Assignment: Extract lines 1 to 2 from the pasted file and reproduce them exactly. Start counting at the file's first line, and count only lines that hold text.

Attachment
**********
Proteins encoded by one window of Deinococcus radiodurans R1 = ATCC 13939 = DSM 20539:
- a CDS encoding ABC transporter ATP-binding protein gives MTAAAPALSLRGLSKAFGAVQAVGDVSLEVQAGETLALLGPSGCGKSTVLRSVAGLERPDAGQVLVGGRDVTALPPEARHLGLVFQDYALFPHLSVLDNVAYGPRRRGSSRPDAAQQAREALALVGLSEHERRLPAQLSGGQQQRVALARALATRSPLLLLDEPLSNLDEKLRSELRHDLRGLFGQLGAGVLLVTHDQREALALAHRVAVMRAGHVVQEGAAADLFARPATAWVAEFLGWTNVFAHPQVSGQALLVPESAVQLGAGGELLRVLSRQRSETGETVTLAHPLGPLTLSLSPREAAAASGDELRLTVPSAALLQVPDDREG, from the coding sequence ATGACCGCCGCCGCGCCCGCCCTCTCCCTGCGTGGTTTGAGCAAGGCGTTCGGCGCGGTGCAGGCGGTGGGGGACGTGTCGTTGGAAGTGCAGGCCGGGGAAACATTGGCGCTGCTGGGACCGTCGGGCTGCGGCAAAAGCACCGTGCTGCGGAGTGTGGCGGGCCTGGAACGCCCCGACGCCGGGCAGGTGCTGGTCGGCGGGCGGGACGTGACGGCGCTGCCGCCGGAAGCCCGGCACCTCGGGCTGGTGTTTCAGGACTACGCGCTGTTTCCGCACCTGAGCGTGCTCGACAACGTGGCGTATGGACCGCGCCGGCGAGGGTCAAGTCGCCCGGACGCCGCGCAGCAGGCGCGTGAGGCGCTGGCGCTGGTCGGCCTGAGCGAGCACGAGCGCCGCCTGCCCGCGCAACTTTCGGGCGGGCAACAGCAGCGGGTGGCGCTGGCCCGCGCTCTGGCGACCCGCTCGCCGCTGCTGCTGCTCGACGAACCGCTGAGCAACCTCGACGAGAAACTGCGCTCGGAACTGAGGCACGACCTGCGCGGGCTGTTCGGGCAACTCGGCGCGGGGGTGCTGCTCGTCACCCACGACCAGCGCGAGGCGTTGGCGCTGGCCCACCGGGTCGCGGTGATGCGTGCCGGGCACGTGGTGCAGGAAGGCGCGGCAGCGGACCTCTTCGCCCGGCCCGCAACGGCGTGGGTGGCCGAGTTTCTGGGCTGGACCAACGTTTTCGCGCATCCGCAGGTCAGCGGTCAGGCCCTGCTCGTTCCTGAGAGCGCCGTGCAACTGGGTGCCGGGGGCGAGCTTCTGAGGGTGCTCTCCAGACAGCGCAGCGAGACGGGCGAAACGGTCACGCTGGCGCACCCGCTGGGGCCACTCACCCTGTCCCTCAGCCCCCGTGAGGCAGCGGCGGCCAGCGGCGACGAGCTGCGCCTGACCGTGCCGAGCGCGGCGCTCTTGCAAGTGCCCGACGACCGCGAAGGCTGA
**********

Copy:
Proteins encoded by one window of Deinococcus radiodurans R1 = ATCC 13939 = DSM 20539:
- a CDS encoding ABC transporter ATP-binding protein gives MTAAAPALSLRGLSKAFGAVQAVGDVSLEVQAGETLALLGPSGCGKSTVLRSVAGLERPDAGQVLVGGRDVTALPPEARHLGLVFQDYALFPHLSVLDNVAYGPRRRGSSRPDAAQQAREALALVGLSEHERRLPAQLSGGQQQRVALARALATRSPLLLLDEPLSNLDEKLRSELRHDLRGLFGQLGAGVLLVTHDQREALALAHRVAVMRAGHVVQEGAAADLFARPATAWVAEFLGWTNVFAHPQVSGQALLVPESAVQLGAGGELLRVLSRQRSETGETVTLAHPLGPLTLSLSPREAAAASGDELRLTVPSAALLQVPDDREG, from the coding sequence ATGACCGCCGCCGCGCCCGCCCTCTCCCTGCGTGGTTTGAGCAAGGCGTTCGGCGCGGTGCAGGCGGTGGGGGACGTGTCGTTGGAAGTGCAGGCCGGGGAAACATTGGCGCTGCTGGGACCGTCGGGCTGCGGCAAAAGCACCGTGCTGCGGAGTGTGGCGGGCCTGGAACGCCCCGACGCCGGGCAGGTGCTGGTCGGCGGGCGGGACGTGACGGCGCTGCCGCCGGAAGCCCGGCACCTCGGGCTGGTGTTTCAGGACTACGCGCTGTTTCCGCACCTGAGCGTGCTCGACAACGTGGCGTATGGACCGCGCCGGCGAGGGTCAAGTCGCCCGGACGCCGCGCAGCAGGCGCGTGAGGCGCTGGCGCTGGTCGGCCTGAGCGAGCACGAGCGCCGCCTGCCCGCGCAACTTTCGGGCGGGCAACAGCAGCGGGTGGCGCTGGCCCGCGCTCTGGCGACCCGCTCGCCGCTGCTGCTGCTCGACGAACCGCTGAGCAACCTCGACGAGAAACTGCGCTCGGAACTGAGGCACGACCTGCGCGGGCTGTTCGGGCAACTCGGCGCGGGGGTGCTGCTCGTCACCCACGACCAGCGCGAGGCGTTGGCGCTGGCCCACCGGGTCGCGGTGATGCGTGCCGGGCACGTGGTGCAGGAAGGCGCGGCAGCGGACCTCTTCGCCCGGCCCGCAACGGCGTGGGTGGCCGAGTTTCTGGGCTGGACCAACGTTTTCGCGCATCCGCAGGTCAGCGGTCAGGCCCTGCTCGTTCCTGAGAGCGCCGTGCAACTGGGTGCCGGGGGCGAGCTTCTGAGGGTGCTCTCCAGACAGCGCAGCGAGACGGGCGAAACGGTCACGCTGGCGCACCCGCTGGGGCCACTCACCCTGTCCCTCAGCCCCCGTGAGGCAGCGGCGGCCAGCGGCGACGAGCTGCGCCTGACCGTGCCGAGCGCGGCGCTCTTGCAAGTGCCCGACGACCGCGAAGGCTGA